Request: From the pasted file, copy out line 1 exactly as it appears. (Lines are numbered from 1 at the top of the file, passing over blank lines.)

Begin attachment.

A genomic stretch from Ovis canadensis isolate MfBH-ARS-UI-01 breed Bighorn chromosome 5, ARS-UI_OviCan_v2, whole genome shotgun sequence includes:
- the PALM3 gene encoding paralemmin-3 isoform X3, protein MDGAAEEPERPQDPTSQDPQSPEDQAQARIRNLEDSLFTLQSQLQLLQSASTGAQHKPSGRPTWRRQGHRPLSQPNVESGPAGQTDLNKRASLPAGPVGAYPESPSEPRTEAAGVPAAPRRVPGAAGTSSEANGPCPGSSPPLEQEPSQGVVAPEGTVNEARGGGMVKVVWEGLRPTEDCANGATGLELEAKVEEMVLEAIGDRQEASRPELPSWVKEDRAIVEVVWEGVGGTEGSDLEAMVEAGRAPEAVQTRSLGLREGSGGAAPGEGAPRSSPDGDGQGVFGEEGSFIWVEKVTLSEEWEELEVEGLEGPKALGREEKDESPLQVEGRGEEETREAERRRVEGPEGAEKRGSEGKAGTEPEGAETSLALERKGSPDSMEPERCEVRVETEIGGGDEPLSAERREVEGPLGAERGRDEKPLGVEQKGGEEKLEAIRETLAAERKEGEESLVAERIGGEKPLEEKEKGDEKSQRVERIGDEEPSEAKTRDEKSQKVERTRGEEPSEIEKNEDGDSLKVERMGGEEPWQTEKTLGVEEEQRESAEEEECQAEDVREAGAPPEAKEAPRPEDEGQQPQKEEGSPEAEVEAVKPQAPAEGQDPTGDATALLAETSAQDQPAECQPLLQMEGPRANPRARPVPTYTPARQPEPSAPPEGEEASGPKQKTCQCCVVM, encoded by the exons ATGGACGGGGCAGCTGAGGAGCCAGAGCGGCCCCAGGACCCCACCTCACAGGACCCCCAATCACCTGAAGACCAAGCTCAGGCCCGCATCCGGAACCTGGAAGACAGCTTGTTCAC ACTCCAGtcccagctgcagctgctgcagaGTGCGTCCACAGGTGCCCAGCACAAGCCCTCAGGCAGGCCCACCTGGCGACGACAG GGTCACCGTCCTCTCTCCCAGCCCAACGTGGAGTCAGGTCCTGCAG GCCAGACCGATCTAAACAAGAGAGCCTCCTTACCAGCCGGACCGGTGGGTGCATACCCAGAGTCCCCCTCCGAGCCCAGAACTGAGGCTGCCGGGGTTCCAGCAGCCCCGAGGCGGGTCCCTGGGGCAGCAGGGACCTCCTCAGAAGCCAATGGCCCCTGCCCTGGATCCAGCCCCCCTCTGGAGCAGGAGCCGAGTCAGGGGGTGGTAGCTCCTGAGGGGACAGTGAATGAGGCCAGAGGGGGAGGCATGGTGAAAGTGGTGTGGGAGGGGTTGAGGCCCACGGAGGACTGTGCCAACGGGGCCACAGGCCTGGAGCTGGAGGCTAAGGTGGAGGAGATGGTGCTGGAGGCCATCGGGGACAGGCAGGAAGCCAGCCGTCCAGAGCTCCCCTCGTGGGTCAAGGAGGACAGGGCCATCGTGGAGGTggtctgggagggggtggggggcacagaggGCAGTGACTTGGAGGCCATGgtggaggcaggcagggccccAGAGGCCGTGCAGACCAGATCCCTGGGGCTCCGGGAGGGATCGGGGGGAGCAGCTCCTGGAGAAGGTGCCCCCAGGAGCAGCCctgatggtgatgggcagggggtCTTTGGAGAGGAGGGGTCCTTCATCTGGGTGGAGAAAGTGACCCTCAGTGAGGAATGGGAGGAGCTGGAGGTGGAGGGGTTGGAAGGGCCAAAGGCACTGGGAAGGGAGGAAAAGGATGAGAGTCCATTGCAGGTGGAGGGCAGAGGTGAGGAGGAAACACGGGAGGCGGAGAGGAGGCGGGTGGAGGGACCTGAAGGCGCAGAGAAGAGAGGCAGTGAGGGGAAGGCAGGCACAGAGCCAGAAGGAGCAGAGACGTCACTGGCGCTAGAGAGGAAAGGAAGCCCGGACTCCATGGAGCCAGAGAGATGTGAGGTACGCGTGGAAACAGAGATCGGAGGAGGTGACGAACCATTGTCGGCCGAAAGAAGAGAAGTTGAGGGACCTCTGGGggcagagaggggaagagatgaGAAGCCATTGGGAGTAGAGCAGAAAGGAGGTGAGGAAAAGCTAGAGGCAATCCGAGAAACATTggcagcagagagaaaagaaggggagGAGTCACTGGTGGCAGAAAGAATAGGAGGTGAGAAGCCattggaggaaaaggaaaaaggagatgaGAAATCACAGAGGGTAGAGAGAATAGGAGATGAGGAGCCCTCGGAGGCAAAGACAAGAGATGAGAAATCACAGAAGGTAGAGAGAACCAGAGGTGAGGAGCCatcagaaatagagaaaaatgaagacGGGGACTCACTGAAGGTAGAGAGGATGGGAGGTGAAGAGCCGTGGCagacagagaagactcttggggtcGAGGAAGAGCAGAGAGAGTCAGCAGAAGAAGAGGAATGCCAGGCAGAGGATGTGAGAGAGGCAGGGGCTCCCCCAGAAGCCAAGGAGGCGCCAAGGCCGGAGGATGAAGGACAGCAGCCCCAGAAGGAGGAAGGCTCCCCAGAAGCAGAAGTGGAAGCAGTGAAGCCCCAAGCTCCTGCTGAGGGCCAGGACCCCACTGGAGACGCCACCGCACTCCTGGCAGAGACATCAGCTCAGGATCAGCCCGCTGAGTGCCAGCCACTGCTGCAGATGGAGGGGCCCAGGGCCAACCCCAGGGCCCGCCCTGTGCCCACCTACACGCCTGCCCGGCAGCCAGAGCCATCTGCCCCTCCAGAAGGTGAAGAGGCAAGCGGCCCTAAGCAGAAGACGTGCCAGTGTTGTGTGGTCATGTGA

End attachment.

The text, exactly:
A genomic stretch from Ovis canadensis isolate MfBH-ARS-UI-01 breed Bighorn chromosome 5, ARS-UI_OviCan_v2, whole genome shotgun sequence includes: